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Policy Letter

POGO and Allies Thank Senators Who Voted Against Closing NDAA FY13

The following letter was sent on June 26, 2012 to Senators Kelly Ayotte, Scott Brown, Susan Collins, John Cornyn, Kirsten Gillibrand, Claire McCaskill, Jeanne Shaheen, and David Vitter.

Click here to download a PDF of the letter that went to Sen. McCaskill, thanking her for leadership on the issue.

Click here to download a PDF of the letter that was sent to Sen. Ayotte.

We, the undersigned national organizations representing a range of policies, interests and ideologies, asked you and other members of the Senate Armed Services Committee (SASC) to open this year’s markup of the National Defense Authorization Act (NDAA) to the public.

We thank you for voting to do so.

We are disappointed, however, that the majority of the committee voted to shield the debate on the Pentagon budget bill—a bill that authorized more than $631 billion in spending—behind closed doors.

The bill was not disclosed to the public until nearly two weeks after the secret deliberations concluded.

Like you, we believe that the public has a right to know how Congress is conducting the people’s business, particularly when so many taxpayer dollars and important wide-ranging policies are at stake.

Meanwhile, House counterparts allowed for public access to their debate and votes on their version of the National Defense Authorization Act (HR 4310). The bill was made public prior to the committee’s votes, and the markup was webcast live. The House Armed Services Committee (HASC) only goes into closed session when it’s necessary to discuss classified information, but debates the rest of the bill in public. This year HASC did not find it necessary to close to discuss classified information at all. It seems doubtful that the same spending bill could be discussed openly in one chamber but not the other.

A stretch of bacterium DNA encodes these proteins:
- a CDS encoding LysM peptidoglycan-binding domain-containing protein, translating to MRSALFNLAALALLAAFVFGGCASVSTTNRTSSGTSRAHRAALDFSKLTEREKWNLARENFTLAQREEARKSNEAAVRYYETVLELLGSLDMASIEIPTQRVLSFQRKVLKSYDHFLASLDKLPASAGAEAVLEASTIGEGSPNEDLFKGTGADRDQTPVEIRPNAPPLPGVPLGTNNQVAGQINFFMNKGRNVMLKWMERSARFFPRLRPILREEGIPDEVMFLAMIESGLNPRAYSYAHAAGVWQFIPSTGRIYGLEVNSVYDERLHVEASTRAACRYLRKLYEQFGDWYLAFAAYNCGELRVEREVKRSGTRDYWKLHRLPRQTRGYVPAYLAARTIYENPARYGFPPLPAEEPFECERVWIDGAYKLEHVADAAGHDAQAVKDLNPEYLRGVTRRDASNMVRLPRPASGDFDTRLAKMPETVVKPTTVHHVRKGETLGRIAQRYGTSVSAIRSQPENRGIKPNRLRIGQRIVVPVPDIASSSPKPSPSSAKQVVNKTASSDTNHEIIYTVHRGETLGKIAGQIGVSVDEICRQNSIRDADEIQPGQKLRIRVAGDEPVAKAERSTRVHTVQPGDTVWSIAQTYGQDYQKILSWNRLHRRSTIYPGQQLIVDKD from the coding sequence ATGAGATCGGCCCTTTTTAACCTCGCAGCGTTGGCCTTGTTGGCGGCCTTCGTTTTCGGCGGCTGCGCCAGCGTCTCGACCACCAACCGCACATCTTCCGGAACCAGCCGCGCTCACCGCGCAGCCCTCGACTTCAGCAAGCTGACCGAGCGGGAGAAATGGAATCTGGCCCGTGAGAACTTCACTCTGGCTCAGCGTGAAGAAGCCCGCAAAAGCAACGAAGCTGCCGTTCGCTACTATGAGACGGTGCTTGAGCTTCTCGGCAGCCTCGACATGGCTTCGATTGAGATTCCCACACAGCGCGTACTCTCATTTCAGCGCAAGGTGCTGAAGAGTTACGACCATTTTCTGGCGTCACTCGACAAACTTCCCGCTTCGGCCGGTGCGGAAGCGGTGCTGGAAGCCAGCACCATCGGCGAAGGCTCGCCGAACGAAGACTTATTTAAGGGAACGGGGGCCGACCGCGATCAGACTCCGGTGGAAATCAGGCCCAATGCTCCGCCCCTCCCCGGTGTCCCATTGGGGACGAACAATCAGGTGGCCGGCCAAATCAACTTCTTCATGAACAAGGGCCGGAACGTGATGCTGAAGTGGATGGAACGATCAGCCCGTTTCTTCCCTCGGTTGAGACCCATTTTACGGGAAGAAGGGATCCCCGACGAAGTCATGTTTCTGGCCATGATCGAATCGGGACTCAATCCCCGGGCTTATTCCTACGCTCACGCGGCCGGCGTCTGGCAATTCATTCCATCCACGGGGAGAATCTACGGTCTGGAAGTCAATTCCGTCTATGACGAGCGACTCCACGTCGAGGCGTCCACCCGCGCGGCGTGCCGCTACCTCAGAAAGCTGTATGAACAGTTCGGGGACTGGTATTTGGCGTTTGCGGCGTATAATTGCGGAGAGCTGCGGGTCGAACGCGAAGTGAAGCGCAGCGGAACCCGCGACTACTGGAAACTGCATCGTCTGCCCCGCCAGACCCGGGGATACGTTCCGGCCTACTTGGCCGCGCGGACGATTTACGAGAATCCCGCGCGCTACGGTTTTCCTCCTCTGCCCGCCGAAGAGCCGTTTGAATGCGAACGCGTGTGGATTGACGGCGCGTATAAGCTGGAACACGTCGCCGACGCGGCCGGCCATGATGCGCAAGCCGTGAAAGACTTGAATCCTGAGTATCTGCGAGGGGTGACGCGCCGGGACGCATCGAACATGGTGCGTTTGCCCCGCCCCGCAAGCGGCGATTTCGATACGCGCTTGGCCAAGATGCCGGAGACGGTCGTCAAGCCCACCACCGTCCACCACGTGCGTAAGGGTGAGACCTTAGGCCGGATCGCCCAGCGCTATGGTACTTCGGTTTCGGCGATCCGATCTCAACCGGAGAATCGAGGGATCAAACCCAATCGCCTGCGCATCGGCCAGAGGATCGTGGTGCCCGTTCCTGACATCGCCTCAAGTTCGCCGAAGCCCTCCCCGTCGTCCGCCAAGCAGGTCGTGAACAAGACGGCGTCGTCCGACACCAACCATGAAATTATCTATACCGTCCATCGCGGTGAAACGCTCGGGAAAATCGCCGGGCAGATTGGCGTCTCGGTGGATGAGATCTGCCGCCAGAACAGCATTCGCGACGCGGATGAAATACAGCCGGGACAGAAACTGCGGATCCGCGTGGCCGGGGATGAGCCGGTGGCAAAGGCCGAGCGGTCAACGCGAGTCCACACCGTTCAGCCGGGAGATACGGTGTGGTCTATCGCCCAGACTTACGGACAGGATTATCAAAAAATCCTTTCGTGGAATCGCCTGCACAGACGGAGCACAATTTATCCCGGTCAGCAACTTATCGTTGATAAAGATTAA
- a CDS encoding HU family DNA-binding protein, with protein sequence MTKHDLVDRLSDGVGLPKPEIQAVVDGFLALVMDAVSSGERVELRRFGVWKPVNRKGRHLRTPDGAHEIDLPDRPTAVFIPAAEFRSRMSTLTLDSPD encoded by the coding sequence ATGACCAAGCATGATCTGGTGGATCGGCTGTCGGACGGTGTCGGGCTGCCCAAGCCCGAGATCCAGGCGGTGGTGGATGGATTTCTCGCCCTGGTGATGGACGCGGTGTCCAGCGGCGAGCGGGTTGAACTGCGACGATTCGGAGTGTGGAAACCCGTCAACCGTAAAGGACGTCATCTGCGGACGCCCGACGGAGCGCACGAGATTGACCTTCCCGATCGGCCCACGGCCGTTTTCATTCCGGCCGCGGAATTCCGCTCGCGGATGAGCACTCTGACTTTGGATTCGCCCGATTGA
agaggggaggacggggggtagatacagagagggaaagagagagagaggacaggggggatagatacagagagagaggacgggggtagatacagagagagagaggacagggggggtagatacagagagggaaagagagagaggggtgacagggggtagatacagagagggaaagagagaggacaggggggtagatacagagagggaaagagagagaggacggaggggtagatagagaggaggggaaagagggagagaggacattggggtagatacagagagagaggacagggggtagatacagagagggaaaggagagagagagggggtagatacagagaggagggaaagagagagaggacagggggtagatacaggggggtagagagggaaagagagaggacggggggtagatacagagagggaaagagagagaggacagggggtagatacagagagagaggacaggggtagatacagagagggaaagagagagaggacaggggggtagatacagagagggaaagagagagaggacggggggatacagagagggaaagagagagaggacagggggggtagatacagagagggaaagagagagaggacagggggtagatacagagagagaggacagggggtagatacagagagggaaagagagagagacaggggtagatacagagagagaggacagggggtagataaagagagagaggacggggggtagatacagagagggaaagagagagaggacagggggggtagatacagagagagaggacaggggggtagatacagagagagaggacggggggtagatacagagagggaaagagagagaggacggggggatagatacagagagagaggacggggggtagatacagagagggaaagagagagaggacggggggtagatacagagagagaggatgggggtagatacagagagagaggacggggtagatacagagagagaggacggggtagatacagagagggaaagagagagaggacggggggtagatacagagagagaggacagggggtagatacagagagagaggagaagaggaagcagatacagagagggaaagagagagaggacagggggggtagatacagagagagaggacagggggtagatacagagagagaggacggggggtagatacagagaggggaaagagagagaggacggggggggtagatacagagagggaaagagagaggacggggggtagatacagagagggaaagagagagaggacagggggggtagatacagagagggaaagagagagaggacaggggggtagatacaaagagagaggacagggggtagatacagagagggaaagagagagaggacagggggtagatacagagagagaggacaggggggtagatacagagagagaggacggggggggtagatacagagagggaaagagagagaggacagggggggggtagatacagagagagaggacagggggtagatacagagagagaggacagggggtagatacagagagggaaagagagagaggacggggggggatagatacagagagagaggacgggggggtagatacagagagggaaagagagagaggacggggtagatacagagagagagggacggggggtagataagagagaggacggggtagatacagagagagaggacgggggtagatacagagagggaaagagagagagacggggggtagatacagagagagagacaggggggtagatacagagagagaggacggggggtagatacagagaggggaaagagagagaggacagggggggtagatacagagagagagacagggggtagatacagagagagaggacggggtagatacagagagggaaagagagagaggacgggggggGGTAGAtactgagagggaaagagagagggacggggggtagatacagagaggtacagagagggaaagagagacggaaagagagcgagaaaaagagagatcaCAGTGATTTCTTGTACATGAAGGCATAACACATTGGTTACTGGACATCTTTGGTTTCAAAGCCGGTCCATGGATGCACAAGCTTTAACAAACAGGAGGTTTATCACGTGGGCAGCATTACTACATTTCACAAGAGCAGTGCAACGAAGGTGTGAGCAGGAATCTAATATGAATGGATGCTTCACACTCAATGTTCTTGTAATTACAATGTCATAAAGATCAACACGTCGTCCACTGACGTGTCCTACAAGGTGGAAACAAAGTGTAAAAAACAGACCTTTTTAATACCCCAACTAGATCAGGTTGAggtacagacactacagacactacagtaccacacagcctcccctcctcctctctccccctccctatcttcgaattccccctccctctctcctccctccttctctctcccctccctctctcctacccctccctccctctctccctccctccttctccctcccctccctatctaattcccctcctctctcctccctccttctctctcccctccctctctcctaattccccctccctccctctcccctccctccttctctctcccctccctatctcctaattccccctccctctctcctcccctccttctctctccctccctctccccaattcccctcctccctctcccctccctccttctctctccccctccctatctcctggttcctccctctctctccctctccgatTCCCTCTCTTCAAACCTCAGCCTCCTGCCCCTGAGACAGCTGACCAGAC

Is there more classified information pertinent to the same spending bill in the Senate?

We think not. Even if SASC does need to move to closed session to discuss some pertinent classified information, that’s no reason to close the entire markup.

If the House can do it, so can the Senate.

Again, we thank you and the bipartisan group of seven other committee members who voted for more openness and democracy.

We will continue to press for the Senate Armed Services Committee to bring the NDAA into the light of day, and we look forward to your help in achieving this important milestone for our democracy.


3P Human SecurityEssential InformationOpen Society Policy Center
American Booksellers Foundation for Free Expression (ABFFE)Federation of American
American Civil Liberties UnionFeminists for Free ExpressionPeace Action West
American Library AssociationFreedom of Information CenterProgressive Librarians Guild
American Values NetworkFriends Committee on National LegislationProject On Government Oversight (POGO)
Bill of Rights Defense CommitteeHuman Rights FirstPublic Citizen
Campaign for a Nuclear Weapons Free WorldHuman Rights WatchRights Working Group
Center for International PolicyiSolon.orgSunlight Foundation
Center for Media and DemocracyJust Foreign PolicyTaxpayers for Common Sense
Center for Victims of TortureLiberty CoalitionTaxpayers Protection Alliance
Citizens for Responsibility and Ethics in WashingtonNational Coalition Against CensorshipThe Constitution Project
Common CauseNational Freedom of Information CoalitionU.S. PIRG
Council for a Livable WorldNational Taxpayers UnionWashington Coalition for Open Government
Defending Dissent FoundationOMB WatchWashington Office on Latin America